FREETOWN, July 30, 2020 – To better manage spending, the authorities should continue to deepen and sustain fiscal consolidation reforms which are critical for macroeconomic stability, according to a new World Bank economic analysis for Sierra Leone.
The Sierra Leone Economic Update, The Power of Investing in Girls, notes that overall government revenue in 2020 will go down by 1 percentage point of gross domestic product (GDP) to 16.7% of GDP due to the COVID-19 (coronavirus) pandemic. As for spending, the cost of supporting health system surveillance, isolation, and treatment of those affected by the disease will jump, widening the fiscal deficit by 2.4 percentage point to a projected 5.3% of GDP. If the local COVID-19 outbreak is prolonged, the deficit could rise to 8.6% of GDP.
“To rationalize spending, it will be important to emphasize curtailing wasteful recurrent and extra-budgetary spending and making capital spending more efficient by ensuring that it is on essential infrastructure,” said Youssouf Kiendrebeogo, World Bank Senior Economist and one of the authors of the report. “With Sierra Leone’s commitment to resume fiscal consolidation efforts post-COVID-19, including clearance of the large stock of arrears, the risk of debt distress could abate from ‘high’ to ‘moderate’ as deficit reduction efforts gain momentum in 2021–22.”
The report indicates that pre-COVID fiscal deficit was projected to decline to 3.6% of GDP predicated on effective fiscal consolidation. The resumption of fiscal consolidation is expected to narrow the fiscal deficit to 3.9% of GDP by 2022, based on vigorous revenue mobilization and better management of expenditures, including new Public Financial Management regulations.
As long as the pandemic makes macroeconomic conditions difficult, easing monetary policy and exercising regulatory forbearance are essential. The Bank of Sierra Leone launched its monetary stimulus program in March 2020, when the Monetary Policy Committee lowered the Monetary Policy Rate by 150 basis points to 15%. However, high and rising headline inflation is narrowing the scope for further monetary stimulus.
“Lower interest rates could stimulate private sector activity and help to ease the burden on businesses whose supply chains have been disrupted. It may also be appropriate to provide more liquidity support to banks likely to be affected by deteriorating credit quality or facing both funding pressure and urgent demand for short-term credit from small medium enterprises and other firms,” said Gayle Martin, World Bank Country Manager for Sierra Leone.
While prudent policy measures are being undertaken to ensure a sustainable turnaround of the economy, the report also recognizes the major role the government has in developing the country’s financial sector, and provides recommendations in several areas. Key reform priorities include:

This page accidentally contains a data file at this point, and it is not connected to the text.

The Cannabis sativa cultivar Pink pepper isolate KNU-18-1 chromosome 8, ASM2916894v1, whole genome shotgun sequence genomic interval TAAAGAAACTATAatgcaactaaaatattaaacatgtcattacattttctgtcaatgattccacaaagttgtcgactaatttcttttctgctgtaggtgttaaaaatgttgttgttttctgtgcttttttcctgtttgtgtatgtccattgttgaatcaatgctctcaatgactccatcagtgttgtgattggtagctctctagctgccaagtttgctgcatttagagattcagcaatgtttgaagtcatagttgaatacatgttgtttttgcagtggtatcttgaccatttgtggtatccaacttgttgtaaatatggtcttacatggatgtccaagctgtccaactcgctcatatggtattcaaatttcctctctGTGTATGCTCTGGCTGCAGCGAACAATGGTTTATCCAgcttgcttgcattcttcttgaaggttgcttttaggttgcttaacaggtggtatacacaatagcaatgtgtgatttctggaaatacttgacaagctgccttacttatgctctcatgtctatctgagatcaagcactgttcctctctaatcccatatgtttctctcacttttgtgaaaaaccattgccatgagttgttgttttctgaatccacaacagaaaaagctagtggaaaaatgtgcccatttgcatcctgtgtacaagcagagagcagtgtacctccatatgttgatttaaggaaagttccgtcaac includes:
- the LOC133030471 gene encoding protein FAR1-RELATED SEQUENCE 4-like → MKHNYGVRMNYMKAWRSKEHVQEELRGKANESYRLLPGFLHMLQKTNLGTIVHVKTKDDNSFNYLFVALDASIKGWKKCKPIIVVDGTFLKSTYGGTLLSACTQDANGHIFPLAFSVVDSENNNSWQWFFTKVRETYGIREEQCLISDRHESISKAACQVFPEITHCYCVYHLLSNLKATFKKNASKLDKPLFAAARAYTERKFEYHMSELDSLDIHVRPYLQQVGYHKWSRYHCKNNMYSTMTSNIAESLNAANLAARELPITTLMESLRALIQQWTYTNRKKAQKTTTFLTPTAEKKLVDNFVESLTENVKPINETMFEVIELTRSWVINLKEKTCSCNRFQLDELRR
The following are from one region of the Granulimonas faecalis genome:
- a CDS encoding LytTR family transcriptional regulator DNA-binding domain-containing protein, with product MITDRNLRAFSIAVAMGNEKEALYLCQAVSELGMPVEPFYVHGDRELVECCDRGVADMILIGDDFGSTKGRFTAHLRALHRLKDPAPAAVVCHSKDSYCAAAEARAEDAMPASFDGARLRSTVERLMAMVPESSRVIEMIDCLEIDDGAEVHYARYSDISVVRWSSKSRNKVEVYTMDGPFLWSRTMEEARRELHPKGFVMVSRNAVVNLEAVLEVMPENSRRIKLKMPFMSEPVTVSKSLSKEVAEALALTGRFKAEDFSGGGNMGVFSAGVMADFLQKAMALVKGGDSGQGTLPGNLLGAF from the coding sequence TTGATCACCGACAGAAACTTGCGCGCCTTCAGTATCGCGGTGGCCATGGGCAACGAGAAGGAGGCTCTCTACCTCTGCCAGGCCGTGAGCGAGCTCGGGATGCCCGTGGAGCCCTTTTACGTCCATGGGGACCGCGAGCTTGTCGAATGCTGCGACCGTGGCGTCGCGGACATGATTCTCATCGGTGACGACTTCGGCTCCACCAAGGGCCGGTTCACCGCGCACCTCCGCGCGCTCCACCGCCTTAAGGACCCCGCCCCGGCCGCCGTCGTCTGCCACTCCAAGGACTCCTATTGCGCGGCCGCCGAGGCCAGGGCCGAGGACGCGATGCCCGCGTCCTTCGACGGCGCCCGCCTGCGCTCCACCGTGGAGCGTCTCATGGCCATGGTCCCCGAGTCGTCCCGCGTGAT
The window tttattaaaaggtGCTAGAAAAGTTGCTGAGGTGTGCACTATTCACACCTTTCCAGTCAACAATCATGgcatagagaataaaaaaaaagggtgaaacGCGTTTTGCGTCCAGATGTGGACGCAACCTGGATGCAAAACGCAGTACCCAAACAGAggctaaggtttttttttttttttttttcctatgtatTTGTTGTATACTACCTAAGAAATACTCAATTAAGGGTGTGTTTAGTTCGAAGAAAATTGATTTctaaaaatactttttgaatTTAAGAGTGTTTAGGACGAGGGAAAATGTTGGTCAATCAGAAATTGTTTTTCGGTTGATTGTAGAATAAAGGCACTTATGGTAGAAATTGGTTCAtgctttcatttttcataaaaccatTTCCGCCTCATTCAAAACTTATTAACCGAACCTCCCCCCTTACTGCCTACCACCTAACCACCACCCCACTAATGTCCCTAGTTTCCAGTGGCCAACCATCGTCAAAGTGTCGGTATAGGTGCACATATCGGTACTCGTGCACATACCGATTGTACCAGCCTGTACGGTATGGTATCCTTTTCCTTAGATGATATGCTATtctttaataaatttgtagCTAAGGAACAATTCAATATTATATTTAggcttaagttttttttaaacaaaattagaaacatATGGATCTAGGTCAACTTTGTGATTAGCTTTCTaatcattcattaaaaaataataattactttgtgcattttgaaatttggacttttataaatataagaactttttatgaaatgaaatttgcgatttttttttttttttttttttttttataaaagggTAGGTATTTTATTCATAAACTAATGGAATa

Maintaining macroeconomic stability by providing targeted, strategic support to the productive sectors of the economy through realistic instruments as fiscal space allows.
Implementing medium-term policy measures to give priority to structural reforms to accelerate inclusive economic growth, fiscal consolidation and prudent monetary policy to ensure economic stability.
Using social assistance program to protect poor and vulnerable households as this is central to income support during the crisis.
Review and reorganize the development budget to reduce budgeted needs as long as the fiscal position will be under heavy pressure due to the pandemic. This would allow the authorities to focus more strategically on high-impact projects, where bottlenecks could be addressed and committed funds from development partners unlocked.
Prioritizing arrears clearance to ease the burden on the budget. To clear the large stock of domestic arrears—the biggest burden on budget implementation—government needs a medium-term arrears clearance plan that has an explicit resource envelope, a procedure for prioritizing claims, and mechanisms for repaying or rescheduling claims.
In addition to investing in the health systems, the report identifies the need to prioritize investments in girls. With schools currently closed due to COVID-19, the study recommends as immediate priorities support to students and families to cope with the crisis and ensure that learning continues while they stay at home, reopening schools safely and with adequate support for students, and strengthening education systems and increasing their resilience to future crises.